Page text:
Leadership Accountability at the Enterprise Level: Transparent Systems

If we want leadership accountability to become part of the fabric of the organizational culture, we must put systems in place to facilitate honest feedback, detect negative leadership behaviors early, and support individual leader development and/or consequences accordingly.

The enterprise performance management system is an obvious place to start, but merely having a system won’t be a cureall. Top organizations know that having a consistent, effectively utilized, and reinforced system is key. Too often the performance management process is complex, confusing, and inconsistently applied in organizations, and the traditional annual performance review is dreaded by leaders and subordinates alike, as a result.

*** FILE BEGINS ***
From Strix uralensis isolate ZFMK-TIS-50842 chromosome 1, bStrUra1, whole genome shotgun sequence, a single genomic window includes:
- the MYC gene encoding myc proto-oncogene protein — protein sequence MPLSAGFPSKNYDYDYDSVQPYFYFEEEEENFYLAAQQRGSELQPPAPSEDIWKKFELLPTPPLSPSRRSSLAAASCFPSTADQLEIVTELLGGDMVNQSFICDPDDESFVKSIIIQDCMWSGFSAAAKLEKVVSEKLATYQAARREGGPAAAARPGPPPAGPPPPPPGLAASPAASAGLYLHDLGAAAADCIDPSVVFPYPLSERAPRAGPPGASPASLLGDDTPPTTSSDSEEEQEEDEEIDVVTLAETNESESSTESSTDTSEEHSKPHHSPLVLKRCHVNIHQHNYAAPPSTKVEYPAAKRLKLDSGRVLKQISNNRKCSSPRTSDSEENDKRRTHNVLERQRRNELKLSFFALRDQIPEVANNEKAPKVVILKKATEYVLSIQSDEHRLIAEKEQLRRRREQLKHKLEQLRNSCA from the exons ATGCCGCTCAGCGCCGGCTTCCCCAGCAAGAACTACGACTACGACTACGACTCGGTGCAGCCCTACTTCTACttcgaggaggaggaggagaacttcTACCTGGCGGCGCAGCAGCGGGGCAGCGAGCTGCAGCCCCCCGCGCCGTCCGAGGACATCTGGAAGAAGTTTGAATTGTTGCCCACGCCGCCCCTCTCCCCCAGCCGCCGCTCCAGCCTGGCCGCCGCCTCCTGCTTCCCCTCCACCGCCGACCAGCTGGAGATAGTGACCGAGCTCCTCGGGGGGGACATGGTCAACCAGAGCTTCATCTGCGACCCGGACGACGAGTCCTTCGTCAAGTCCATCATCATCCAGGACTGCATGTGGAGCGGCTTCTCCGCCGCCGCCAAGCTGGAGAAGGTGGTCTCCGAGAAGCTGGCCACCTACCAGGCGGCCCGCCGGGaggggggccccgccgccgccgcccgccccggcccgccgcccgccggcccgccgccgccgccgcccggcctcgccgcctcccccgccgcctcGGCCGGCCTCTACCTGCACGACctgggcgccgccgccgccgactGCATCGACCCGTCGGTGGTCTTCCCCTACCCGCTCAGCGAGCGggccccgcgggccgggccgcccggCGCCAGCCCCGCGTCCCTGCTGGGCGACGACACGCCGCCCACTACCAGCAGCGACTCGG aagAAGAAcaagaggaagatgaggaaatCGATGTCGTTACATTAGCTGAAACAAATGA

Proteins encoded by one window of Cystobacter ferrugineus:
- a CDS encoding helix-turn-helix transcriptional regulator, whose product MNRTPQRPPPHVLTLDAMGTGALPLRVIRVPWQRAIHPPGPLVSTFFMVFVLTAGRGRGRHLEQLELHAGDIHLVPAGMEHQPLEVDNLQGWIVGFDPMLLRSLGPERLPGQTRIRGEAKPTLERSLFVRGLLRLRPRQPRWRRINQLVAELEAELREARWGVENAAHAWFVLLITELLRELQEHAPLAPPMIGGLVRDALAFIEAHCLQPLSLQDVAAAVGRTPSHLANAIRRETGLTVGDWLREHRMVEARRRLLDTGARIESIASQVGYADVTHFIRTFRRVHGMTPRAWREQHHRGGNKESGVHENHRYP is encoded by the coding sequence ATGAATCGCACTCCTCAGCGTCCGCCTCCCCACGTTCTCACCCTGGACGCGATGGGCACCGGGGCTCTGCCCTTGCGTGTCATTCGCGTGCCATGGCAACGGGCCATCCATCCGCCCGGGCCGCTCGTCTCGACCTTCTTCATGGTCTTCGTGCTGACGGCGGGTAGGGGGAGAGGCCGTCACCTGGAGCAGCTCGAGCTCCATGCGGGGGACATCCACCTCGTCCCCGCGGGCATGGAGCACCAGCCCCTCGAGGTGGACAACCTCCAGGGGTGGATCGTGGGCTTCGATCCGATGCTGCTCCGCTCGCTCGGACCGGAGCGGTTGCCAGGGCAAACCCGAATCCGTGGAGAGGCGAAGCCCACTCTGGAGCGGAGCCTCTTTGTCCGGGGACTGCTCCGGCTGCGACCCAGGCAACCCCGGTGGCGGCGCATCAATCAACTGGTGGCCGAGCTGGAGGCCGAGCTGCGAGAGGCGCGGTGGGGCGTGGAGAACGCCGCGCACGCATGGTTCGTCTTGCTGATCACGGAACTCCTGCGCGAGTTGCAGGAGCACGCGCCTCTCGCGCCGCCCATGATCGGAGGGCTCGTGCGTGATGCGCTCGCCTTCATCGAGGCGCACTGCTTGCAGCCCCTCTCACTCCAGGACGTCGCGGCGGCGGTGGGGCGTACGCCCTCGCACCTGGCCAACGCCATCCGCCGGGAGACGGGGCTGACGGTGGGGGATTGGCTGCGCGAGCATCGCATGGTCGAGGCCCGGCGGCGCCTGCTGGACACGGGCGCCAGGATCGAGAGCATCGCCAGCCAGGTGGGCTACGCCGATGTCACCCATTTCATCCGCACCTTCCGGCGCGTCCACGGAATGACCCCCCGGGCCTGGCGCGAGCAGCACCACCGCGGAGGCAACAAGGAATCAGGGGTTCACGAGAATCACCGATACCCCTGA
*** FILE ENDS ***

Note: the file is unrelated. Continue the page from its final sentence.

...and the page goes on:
The i4cp study found that many high-performing organizations take great strides to not only share information about performance appraisal criteria, but also to make sure that criteria are understood by all employees.

Using External Coaches to Enhance Leadership Accountability

Coaches are playing an increasingly important role in an organization’s leadership development and performance management efforts, and for good reason. The i4cp study reveals a strong link between an organization’s market performance and performance management systems that have coaching embedded in them. In short, if an organization wants to impact the bottom line, adding a coaching component is a good step.